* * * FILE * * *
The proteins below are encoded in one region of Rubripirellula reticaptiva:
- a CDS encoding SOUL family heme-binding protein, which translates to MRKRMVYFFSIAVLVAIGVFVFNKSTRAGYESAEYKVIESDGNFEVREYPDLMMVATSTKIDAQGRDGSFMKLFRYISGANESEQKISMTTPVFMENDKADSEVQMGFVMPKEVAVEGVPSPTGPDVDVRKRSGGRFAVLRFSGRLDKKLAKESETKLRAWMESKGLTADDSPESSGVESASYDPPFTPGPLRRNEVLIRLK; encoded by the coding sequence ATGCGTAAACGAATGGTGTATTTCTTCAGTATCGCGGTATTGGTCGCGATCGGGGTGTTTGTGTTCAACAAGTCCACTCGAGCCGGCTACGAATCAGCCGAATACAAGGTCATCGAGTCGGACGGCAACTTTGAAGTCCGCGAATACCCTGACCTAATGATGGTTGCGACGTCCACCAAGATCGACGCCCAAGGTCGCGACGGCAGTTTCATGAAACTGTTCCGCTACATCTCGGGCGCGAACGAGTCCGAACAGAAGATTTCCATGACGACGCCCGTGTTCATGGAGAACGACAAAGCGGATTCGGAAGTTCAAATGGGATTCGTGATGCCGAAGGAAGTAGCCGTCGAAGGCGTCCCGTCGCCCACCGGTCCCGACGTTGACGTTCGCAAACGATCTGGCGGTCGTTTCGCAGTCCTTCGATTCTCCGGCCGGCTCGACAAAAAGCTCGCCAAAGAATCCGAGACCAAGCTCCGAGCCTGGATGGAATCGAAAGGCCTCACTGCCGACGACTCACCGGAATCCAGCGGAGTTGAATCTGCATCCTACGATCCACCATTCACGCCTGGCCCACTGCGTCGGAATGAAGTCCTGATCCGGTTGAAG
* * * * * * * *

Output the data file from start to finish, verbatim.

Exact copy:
The proteins below are encoded in one region of Rubripirellula reticaptiva:
- a CDS encoding SOUL family heme-binding protein, which translates to MRKRMVYFFSIAVLVAIGVFVFNKSTRAGYESAEYKVIESDGNFEVREYPDLMMVATSTKIDAQGRDGSFMKLFRYISGANESEQKISMTTPVFMENDKADSEVQMGFVMPKEVAVEGVPSPTGPDVDVRKRSGGRFAVLRFSGRLDKKLAKESETKLRAWMESKGLTADDSPESSGVESASYDPPFTPGPLRRNEVLIRLK; encoded by the coding sequence ATGCGTAAACGAATGGTGTATTTCTTCAGTATCGCGGTATTGGTCGCGATCGGGGTGTTTGTGTTCAACAAGTCCACTCGAGCCGGCTACGAATCAGCCGAATACAAGGTCATCGAGTCGGACGGCAACTTTGAAGTCCGCGAATACCCTGACCTAATGATGGTTGCGACGTCCACCAAGATCGACGCCCAAGGTCGCGACGGCAGTTTCATGAAACTGTTCCGCTACATCTCGGGCGCGAACGAGTCCGAACAGAAGATTTCCATGACGACGCCCGTGTTCATGGAGAACGACAAAGCGGATTCGGAAGTTCAAATGGGATTCGTGATGCCGAAGGAAGTAGCCGTCGAAGGCGTCCCGTCGCCCACCGGTCCCGACGTTGACGTTCGCAAACGATCTGGCGGTCGTTTCGCAGTCCTTCGATTCTCCGGCCGGCTCGACAAAAAGCTCGCCAAAGAATCCGAGACCAAGCTCCGAGCCTGGATGGAATCGAAAGGCCTCACTGCCGACGACTCACCGGAATCCAGCGGAGTTGAATCTGCATCCTACGATCCACCATTCACGCCTGGCCCACTGCGTCGGAATGAAGTCCTGATCCGGTTGAAG